In situ analysis of Asimina triloba (paw paw) plant tissues for acetogenins via the droplet-liquid microjunction-surface sampling probe coupled to UHPLC-PDA-HRMS/MS†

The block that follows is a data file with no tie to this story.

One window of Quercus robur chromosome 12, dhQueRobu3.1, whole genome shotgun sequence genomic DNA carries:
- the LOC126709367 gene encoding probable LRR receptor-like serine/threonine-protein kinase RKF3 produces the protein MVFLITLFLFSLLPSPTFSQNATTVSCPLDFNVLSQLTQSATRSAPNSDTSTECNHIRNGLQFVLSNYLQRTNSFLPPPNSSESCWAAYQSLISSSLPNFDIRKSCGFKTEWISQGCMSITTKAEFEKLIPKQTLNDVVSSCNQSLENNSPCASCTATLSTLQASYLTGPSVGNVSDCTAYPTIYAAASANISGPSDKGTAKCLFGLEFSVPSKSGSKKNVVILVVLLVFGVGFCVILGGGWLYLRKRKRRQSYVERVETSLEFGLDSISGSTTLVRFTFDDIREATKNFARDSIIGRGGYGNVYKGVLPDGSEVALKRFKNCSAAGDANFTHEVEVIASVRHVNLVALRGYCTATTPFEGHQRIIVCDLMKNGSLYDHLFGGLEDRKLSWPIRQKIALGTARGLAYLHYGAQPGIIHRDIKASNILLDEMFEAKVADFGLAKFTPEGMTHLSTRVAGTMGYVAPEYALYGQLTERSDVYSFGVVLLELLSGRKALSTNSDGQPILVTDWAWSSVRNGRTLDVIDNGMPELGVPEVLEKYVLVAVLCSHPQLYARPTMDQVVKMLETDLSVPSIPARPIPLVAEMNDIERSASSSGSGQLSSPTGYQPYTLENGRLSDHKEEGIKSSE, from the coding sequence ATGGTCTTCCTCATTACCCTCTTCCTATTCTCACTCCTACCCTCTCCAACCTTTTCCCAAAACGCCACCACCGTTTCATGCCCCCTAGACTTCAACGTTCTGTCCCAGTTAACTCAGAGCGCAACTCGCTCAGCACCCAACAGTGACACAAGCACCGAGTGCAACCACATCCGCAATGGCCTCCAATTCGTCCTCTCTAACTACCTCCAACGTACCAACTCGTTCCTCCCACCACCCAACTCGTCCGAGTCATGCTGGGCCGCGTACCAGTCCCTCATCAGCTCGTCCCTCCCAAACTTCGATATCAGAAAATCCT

Asimina triloba, commonly known as paw paw, is one of approximately 2100 species in the Annonaceae family, scores of which are known to biosynthesize bioactive secondary metabolites, termed Annonaceous acetogenins. Even with over 400 acetogenins identified, a high-throughput screening protocol for these compounds does not exist. Advances in direct ambient ionization mass spectrometry have opened the door to many metabolite profiling methodologies, but for acetogenins, this is often complicated by the abundance of isomers that are present. A droplet-liquid microjunction-surface sampling probe coupled to UPLC-PDA-HRMS/MS system was employed to detect acetogenins in situ from A. triloba. The seeds, fruit pulp, twigs, leaves, and flowers of A. triloba were all examined for acetogenins. Additionally, lithium was infused post-column to increase the sensitivity of the fragments, thus allowing for characterization of the structural classes, and mass defect filtering was used to mine the data for the various acetogenin analogues. This surface sampling system allowed for the rapid identification and differentiation of Annonaceous acetogenins directly from the various organs of A. triloba, including the never before studied flowers.